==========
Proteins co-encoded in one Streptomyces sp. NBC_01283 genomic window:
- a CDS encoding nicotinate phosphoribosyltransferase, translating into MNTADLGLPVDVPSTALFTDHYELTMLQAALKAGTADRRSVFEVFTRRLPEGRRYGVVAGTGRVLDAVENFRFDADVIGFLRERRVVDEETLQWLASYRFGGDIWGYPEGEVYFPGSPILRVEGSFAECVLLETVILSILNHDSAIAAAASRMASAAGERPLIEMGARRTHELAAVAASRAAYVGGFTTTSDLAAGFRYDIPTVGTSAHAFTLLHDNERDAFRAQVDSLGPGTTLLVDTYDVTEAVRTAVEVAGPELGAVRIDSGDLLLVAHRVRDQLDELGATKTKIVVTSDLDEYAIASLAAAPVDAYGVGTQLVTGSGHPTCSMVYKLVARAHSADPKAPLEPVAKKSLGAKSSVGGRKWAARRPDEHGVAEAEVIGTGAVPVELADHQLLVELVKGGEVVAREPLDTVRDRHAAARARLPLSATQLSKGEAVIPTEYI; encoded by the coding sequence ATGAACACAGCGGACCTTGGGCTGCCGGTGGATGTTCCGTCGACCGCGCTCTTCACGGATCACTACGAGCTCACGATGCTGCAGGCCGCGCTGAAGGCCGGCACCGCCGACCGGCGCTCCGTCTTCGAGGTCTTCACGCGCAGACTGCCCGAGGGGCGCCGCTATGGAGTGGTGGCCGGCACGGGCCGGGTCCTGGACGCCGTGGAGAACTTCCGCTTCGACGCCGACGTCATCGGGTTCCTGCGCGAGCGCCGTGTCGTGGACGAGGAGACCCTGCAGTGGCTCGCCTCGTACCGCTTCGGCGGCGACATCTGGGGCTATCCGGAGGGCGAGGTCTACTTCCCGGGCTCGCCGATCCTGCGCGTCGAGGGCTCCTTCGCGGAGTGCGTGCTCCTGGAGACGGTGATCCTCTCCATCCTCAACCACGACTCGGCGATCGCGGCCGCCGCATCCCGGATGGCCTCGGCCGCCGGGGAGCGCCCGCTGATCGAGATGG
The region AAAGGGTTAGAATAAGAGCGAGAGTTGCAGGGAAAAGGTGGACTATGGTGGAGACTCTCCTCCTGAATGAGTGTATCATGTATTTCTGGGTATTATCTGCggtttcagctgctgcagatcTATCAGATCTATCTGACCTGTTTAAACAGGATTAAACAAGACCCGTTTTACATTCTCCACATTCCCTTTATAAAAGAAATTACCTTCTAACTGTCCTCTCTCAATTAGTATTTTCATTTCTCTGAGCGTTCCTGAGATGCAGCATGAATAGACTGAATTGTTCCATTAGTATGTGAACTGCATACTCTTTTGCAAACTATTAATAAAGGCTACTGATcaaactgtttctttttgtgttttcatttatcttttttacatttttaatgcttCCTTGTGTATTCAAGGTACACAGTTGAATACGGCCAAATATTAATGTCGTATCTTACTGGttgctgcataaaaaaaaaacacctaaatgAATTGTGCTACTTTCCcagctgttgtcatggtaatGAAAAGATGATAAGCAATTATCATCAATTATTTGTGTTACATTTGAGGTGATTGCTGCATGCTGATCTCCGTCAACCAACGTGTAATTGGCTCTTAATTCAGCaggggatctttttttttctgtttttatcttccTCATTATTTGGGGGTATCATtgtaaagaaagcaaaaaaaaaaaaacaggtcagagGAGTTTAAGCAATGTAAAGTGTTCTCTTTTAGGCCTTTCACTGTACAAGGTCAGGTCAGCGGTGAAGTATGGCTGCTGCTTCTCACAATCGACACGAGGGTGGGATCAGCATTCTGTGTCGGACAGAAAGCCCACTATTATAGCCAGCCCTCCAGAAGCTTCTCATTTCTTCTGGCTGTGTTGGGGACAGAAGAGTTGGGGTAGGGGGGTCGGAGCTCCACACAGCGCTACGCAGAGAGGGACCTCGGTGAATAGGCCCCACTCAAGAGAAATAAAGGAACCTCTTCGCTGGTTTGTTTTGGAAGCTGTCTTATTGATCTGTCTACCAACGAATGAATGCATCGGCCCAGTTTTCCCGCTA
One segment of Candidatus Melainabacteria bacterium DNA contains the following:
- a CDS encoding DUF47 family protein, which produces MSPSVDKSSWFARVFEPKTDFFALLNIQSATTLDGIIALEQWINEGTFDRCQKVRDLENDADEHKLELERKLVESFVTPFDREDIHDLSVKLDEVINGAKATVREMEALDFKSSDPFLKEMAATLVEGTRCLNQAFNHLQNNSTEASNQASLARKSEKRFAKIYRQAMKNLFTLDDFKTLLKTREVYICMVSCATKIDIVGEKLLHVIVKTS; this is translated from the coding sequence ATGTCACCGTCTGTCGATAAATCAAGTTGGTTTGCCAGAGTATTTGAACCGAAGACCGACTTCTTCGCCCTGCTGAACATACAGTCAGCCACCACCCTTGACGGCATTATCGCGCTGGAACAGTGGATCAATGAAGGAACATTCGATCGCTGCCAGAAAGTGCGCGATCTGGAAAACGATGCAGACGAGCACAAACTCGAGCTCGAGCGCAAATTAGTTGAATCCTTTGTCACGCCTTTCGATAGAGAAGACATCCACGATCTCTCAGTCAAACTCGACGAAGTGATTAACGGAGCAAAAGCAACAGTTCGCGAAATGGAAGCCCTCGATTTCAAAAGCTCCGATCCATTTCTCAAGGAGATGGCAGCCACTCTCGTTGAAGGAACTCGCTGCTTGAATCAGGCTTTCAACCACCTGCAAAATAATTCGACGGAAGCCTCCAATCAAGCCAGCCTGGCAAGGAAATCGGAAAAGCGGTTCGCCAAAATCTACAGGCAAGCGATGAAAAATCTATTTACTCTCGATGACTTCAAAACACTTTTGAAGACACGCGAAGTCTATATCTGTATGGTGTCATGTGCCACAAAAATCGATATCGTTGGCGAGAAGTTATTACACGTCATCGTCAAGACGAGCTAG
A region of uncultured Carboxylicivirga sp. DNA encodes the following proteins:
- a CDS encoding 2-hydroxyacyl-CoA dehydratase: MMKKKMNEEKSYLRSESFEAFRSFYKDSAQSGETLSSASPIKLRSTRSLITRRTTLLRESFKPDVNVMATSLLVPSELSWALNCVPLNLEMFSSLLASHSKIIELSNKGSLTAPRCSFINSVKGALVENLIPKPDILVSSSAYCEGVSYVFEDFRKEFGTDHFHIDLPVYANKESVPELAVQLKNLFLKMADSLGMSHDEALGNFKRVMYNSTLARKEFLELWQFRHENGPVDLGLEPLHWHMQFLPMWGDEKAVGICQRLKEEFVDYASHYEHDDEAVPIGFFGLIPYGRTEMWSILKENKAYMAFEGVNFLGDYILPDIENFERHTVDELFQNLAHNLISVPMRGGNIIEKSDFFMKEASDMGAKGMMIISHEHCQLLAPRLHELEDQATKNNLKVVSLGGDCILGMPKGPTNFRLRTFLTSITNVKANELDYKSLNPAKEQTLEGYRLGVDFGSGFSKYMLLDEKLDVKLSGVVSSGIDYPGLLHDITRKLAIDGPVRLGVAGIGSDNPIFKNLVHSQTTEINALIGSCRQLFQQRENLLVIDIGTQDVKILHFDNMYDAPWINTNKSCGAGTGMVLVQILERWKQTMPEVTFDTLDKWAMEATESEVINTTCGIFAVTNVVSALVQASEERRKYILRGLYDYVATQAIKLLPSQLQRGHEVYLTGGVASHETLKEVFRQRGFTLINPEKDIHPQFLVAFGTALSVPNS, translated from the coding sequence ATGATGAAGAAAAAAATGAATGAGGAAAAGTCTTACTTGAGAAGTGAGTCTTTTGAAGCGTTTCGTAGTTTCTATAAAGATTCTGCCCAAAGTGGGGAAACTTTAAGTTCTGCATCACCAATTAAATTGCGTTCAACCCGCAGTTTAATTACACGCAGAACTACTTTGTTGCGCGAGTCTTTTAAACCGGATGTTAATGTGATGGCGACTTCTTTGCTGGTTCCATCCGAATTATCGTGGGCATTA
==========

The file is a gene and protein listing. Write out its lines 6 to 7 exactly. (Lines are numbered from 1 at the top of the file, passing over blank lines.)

A region of uncultured Carboxylicivirga sp. DNA encodes the following proteins:
- a CDS encoding 2-hydroxyacyl-CoA dehydratase: MMKKKMNEEKSYLRSESFEAFRSFYKDSAQSGETLSSASPIKLRSTRSLITRRTTLLRESFKPDVNVMATSLLVPSELSWALNCVPLNLEMFSSLLASHSKIIELSNKGSLTAPRCSFINSVKGALVENLIPKPDILVSSSAYCEGVSYVFEDFRKEFGTDHFHIDLPVYANKESVPELAVQLKNLFLKMADSLGMSHDEALGNFKRVMYNSTLARKEFLELWQFRHENGPVDLGLEPLHWHMQFLPMWGDEKAVGICQRLKEEFVDYASHYEHDDEAVPIGFFGLIPYGRTEMWSILKENKAYMAFEGVNFLGDYILPDIENFERHTVDELFQNLAHNLISVPMRGGNIIEKSDFFMKEASDMGAKGMMIISHEHCQLLAPRLHELEDQATKNNLKVVSLGGDCILGMPKGPTNFRLRTFLTSITNVKANELDYKSLNPAKEQTLEGYRLGVDFGSGFSKYMLLDEKLDVKLSGVVSSGIDYPGLLHDITRKLAIDGPVRLGVAGIGSDNPIFKNLVHSQTTEINALIGSCRQLFQQRENLLVIDIGTQDVKILHFDNMYDAPWINTNKSCGAGTGMVLVQILERWKQTMPEVTFDTLDKWAMEATESEVINTTCGIFAVTNVVSALVQASEERRKYILRGLYDYVATQAIKLLPSQLQRGHEVYLTGGVASHETLKEVFRQRGFTLINPEKDIHPQFLVAFGTALSVPNS, translated from the coding sequence ATGATGAAGAAAAAAATGAATGAGGAAAAGTCTTACTTGAGAAGTGAGTCTTTTGAAGCGTTTCGTAGTTTCTATAAAGATTCTGCCCAAAGTGGGGAAACTTTAAGTTCTGCATCACCAATTAAATTGCGTTCAACCCGCAGTTTAATTACACGCAGAACTACTTTGTTGCGCGAGTCTTTTAAACCGGATGTTAATGTGATGGCGACTTCTTTGCTGGTTCCATCCGAATTATCGTGGGCATTA